When Should I See a Doctor for My Back Pain

15 Jan, 2022

Back pain has affected most people at some point in their lives. The pain may range from mild discomfort to debilitating. If you are often afflicted with striking pain along your spine, it may be difficult to tell whether the pain is a minor issue or if it’s a real problem and requires medical attention. While occasional mild to moderate back pain is normal and common, especially with the amount of sitting we do in our modern lives, severe or chronic back pain may call for treatment. Read on to learn more about common symptoms of back pain and when you should consult with a doctor. 

How To Tell If You Have Specific Back Pain

  • Fever or chills: There is the common misconception that back pain is a condition separate from other illnesses. However, fever or chills along with persistent back pain could be indicative of a spinal infection.
  • Pain following physical trauma: Generally speaking, a physical injury that involves the spine will result in vertebral breakage or fractures. Even minor spinal injuries can harm the spine if the victim happens to be osteoporotic. The victim will experience acute localized pain and needs to consult a specialist for analysis and treatment.
  • Consistent, mild back pain: Poor spinal care often causes mild back pain. General spinal health can be impacted by aggressive weightlifting, dehydration, impaired posture, poor eating habits, etc. 

If your back pain is paired with other severe symptoms like blood in the stool, unexpected weight loss, numbness, or loss of bladder control, you should immediately contact your doctor.

General Back Pain Remedies

You should always consult with your doctor if you need recommendations for spine treatment. Below are some natural ways to help relieve your general back pain that you can perform along with any prescribed treatment.

  • Exercise: Moving more throughout the day will decrease the amount of pressure you exert on your back. Try taking more light walks or stretching more often throughout your workday if you work a desk job. Also, always remember to stretch thoroughly before and after any workout. You can alleviate aching pain through regular stretching.
  • Release endorphins: When you get your blood pumping, you’re also releasing endorphins. Some holistic ways to release endorphins and get your blood flowing include massage therapy, meditation, breathing exercises, and acupuncture. 
  • Maintain proper posture: Poor posture exerts extra pressure on your back and makes degenerated discs more painful. Preserve your posture by keeping your shoulders relaxed, allowing your arms to hang naturally down the sides of the body, and keeping the feet about shoulder-width apart.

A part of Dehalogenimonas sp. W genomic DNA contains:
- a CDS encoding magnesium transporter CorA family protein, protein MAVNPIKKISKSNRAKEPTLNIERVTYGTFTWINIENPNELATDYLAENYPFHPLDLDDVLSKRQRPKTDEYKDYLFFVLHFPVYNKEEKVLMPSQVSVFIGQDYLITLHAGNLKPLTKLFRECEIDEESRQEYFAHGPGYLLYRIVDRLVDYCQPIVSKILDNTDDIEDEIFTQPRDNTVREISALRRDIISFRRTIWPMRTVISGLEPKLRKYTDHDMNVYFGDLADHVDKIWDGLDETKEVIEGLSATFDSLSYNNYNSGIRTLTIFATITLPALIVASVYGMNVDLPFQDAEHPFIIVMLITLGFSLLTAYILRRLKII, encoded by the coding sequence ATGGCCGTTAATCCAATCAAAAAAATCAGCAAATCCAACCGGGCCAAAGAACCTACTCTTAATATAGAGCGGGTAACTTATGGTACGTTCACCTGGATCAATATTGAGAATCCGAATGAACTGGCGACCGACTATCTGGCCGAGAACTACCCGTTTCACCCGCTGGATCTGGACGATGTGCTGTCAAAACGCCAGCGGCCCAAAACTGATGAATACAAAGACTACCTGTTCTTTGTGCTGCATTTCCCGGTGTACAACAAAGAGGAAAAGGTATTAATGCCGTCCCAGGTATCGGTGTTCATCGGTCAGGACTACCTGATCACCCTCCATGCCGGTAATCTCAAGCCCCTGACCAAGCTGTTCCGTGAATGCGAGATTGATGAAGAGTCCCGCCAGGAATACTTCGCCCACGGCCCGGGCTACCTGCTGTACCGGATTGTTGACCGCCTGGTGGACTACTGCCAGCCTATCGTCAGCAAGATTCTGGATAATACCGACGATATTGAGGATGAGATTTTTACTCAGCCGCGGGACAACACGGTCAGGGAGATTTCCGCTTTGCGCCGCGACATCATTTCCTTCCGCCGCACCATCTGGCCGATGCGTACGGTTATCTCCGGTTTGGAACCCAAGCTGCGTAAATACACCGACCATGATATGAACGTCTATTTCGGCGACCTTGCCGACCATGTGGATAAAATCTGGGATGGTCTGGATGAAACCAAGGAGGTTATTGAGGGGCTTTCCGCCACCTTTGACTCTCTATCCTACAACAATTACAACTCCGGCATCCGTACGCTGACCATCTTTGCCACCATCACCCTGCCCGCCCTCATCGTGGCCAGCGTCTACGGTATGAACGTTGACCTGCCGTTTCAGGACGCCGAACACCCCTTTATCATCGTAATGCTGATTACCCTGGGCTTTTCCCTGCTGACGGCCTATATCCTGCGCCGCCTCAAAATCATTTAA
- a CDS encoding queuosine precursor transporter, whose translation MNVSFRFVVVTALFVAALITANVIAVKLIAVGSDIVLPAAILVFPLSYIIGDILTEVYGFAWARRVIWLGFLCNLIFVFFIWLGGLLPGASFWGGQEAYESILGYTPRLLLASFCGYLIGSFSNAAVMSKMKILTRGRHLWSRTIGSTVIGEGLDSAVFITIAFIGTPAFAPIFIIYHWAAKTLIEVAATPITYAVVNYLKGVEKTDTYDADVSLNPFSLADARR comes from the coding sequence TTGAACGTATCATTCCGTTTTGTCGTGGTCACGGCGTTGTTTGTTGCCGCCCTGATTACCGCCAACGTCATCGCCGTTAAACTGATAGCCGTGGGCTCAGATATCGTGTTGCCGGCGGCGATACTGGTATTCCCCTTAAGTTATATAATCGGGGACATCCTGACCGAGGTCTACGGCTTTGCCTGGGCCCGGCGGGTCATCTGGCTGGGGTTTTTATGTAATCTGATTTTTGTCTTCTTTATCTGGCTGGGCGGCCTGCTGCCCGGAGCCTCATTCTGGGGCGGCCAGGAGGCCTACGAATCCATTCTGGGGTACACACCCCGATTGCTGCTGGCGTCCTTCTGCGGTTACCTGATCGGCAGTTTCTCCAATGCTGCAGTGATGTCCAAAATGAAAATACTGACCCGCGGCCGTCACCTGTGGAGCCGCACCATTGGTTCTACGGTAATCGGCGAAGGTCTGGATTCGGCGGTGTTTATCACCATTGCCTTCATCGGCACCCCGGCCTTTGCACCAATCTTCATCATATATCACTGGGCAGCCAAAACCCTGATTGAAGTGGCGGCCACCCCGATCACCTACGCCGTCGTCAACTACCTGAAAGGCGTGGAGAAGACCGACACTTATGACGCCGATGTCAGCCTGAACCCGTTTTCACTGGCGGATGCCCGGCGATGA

• Apply ice and heat: A natural way to reduce inflammation and pain is through icing. Heat also helps blood circulate, so try to apply low levels of heat via a hot bath, a hot shower, or with a heating pad or towel. 

Contact Us Today

If you experience severe back pain, you may need to explore further treatment options. Call The Spine and Scoliosis Center to schedule an appointment 

Stay Fit with a Herniated Disc: Practical Tips!

Stay Fit with a Herniated Disc: Practical Tips!

Also known as a slipped disc, a herniated disc is typically the result of a rupture in the spinal discs’ outer layer, which forces the soft inside of the dish to slip out of position. If you have a cervical herniated disc, you may feel neck pain along with back pain,...

read more
Back Pain? You Should Try Pilates

Back Pain? You Should Try Pilates

It should come as no surprise to anyone familiar with the non-ergonomic positions of modern life that back pain is on the rise. In fact, this condition is experienced by more people in the U.S. than not, and remains the leading cause of lost work days. The prevalence...

read more
What Is Degenerative Disk Disease?

What Is Degenerative Disk Disease?

As humans age, the cushioning in their spine begins to wear away in a condition known as degenerative disk disease. This condition is the most common in adults who are older; most people experience a certain amount of spinal degeneration after age 40. Pain relief and...

read more


Submit a Comment

Your email address will not be published. Required fields are marked *